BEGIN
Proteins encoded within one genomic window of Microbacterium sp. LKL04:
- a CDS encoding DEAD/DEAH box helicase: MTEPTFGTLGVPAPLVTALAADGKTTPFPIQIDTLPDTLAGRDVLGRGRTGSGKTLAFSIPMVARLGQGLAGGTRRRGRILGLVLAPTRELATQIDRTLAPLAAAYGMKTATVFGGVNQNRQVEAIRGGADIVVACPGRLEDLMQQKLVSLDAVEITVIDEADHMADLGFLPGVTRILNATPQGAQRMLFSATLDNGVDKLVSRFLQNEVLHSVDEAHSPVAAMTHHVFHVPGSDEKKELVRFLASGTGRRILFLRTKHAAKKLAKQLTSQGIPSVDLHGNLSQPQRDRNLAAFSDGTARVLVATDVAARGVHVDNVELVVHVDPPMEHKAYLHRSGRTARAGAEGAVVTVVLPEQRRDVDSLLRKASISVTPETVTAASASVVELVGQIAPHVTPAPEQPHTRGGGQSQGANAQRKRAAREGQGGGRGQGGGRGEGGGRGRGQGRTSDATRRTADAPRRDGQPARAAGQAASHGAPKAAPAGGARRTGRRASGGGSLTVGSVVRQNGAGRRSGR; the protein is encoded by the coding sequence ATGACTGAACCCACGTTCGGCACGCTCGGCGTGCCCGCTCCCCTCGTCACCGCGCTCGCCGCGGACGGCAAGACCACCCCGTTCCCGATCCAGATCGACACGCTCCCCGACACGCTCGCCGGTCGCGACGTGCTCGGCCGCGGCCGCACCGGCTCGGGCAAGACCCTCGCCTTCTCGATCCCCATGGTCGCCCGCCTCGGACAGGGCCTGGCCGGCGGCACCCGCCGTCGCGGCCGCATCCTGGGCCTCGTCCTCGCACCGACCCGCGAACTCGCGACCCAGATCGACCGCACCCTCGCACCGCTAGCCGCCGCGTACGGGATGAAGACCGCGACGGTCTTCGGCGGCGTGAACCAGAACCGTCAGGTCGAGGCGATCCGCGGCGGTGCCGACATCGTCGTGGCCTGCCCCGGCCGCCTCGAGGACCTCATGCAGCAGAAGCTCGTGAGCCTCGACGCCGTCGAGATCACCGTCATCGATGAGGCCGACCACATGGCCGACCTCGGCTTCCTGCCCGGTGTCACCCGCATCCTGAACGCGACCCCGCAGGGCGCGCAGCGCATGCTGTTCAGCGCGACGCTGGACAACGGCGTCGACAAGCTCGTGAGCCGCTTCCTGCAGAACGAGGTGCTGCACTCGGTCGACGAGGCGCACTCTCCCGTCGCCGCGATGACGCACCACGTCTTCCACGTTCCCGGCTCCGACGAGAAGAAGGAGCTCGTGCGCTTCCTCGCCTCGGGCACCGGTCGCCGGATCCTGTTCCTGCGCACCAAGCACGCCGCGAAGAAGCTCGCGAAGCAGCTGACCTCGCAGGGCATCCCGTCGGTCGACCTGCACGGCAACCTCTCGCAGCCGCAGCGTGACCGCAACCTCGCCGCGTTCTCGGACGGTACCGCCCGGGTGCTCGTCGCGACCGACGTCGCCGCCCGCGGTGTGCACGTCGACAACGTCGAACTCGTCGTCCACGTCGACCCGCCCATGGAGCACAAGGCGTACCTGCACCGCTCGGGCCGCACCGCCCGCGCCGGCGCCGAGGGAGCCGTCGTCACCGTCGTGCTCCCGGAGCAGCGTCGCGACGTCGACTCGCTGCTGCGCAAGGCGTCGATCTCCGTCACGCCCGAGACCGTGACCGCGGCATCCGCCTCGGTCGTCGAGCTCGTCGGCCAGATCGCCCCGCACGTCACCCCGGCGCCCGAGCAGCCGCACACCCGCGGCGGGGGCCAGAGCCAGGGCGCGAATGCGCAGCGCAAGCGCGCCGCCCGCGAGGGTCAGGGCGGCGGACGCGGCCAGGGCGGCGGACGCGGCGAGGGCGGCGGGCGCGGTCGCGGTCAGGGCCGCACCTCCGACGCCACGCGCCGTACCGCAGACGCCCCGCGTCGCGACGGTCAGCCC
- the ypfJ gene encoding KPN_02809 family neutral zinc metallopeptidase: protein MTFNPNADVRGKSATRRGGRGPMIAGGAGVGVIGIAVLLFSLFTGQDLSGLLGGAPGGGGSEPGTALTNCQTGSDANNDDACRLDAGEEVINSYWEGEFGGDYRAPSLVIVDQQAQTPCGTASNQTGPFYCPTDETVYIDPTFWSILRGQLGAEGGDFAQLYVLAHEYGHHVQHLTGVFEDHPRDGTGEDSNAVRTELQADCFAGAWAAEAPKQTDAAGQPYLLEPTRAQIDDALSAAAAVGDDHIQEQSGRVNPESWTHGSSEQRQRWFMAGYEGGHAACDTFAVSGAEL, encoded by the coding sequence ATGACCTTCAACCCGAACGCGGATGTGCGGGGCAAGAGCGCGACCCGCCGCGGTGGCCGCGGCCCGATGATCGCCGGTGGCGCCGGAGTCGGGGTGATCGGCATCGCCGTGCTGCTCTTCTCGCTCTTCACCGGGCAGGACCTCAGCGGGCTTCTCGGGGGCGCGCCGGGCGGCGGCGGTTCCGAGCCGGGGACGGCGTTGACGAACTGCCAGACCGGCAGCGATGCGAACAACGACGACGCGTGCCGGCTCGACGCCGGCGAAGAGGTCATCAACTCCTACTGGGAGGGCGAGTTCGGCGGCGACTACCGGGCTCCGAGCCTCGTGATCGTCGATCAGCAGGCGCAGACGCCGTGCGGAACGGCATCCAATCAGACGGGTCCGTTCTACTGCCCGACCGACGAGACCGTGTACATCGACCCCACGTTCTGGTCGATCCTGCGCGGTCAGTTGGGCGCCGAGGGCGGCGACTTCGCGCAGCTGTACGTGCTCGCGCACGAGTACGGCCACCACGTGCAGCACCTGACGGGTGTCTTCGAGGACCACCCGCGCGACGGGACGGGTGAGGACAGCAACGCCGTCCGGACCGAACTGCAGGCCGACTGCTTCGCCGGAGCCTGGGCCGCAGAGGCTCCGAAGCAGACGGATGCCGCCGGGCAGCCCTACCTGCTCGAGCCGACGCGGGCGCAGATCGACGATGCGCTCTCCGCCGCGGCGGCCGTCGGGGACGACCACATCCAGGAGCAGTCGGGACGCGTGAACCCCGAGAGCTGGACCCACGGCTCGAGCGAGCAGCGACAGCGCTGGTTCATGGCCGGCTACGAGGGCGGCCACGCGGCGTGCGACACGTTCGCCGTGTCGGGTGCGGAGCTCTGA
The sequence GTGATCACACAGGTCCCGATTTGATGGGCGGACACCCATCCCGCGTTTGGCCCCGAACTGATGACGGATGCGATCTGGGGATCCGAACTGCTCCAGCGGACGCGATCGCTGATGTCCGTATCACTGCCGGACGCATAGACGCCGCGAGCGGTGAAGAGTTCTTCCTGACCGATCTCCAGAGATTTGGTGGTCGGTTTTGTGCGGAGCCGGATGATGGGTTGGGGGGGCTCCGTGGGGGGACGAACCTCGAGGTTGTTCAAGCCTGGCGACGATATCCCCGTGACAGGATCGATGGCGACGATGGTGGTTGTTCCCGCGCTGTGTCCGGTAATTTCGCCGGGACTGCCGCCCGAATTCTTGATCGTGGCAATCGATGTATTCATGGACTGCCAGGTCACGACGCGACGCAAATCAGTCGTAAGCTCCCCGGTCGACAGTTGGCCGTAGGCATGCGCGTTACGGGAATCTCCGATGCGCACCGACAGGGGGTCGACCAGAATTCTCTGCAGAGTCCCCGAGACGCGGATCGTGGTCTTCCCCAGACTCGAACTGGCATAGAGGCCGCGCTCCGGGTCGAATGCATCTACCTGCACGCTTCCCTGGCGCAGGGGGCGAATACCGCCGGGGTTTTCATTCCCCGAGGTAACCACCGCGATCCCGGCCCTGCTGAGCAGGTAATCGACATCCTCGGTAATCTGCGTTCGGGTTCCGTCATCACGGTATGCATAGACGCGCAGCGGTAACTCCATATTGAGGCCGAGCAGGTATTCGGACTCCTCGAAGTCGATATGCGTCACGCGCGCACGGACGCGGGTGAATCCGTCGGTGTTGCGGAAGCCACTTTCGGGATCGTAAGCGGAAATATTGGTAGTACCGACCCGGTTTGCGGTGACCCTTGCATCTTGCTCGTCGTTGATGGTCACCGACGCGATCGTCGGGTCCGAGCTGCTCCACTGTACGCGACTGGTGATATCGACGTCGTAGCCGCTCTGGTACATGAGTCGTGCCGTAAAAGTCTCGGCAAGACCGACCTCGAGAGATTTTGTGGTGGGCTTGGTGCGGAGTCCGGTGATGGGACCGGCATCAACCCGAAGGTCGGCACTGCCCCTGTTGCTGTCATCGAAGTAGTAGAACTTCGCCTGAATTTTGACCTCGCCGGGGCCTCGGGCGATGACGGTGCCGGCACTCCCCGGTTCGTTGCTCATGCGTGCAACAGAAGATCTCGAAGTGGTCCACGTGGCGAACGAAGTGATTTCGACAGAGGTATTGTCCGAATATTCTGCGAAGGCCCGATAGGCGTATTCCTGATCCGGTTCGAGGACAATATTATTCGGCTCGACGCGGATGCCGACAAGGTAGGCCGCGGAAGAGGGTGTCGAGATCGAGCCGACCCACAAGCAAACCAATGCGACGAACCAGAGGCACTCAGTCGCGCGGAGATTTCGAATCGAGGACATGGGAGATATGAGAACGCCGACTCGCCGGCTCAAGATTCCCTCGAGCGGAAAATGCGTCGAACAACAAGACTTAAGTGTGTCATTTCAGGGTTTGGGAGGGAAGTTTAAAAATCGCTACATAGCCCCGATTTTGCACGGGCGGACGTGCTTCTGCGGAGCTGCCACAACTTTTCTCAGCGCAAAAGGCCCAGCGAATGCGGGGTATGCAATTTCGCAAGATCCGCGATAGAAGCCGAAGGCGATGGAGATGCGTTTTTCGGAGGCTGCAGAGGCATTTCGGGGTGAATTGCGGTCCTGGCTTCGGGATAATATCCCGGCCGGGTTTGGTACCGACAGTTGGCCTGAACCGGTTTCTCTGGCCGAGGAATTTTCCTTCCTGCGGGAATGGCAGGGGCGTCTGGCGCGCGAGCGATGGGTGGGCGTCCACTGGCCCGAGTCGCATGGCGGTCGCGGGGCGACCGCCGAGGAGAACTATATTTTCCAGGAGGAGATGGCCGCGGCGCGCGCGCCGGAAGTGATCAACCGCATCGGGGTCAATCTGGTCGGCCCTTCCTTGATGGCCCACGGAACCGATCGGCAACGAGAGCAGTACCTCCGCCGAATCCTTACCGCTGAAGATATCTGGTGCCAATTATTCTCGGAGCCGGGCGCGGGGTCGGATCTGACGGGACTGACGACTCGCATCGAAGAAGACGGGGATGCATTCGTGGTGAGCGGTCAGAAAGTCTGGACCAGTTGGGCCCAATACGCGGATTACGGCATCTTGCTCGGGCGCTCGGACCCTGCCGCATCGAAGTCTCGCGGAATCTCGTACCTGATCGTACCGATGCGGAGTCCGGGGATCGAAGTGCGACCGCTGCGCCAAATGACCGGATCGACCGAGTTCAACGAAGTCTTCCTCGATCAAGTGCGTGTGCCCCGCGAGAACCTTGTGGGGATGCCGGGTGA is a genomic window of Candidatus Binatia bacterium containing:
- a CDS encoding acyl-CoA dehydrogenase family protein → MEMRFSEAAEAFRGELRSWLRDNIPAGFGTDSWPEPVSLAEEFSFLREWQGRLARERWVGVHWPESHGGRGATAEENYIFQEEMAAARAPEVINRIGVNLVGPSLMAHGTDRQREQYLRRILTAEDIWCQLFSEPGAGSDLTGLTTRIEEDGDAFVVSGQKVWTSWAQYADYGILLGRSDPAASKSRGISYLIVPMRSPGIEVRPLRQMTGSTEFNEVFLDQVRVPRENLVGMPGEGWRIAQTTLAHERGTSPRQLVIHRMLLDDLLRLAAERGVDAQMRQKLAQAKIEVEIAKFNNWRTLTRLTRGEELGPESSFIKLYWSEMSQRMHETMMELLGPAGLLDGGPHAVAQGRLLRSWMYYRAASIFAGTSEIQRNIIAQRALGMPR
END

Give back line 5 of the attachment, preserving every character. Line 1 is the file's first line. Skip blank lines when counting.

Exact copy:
- a CDS encoding acyl-CoA dehydrogenase family protein → MEMRFSEAAEAFRGELRSWLRDNIPAGFGTDSWPEPVSLAEEFSFLREWQGRLARERWVGVHWPESHGGRGATAEENYIFQEEMAAARAPEVINRIGVNLVGPSLMAHGTDRQREQYLRRILTAEDIWCQLFSEPGAGSDLTGLTTRIEEDGDAFVVSGQKVWTSWAQYADYGILLGRSDPAASKSRGISYLIVPMRSPGIEVRPLRQMTGSTEFNEVFLDQVRVPRENLVGMPGEGWRIAQTTLAHERGTSPRQLVIHRMLLDDLLRLAAERGVDAQMRQKLAQAKIEVEIAKFNNWRTLTRLTRGEELGPESSFIKLYWSEMSQRMHETMMELLGPAGLLDGGPHAVAQGRLLRSWMYYRAASIFAGTSEIQRNIIAQRALGMPR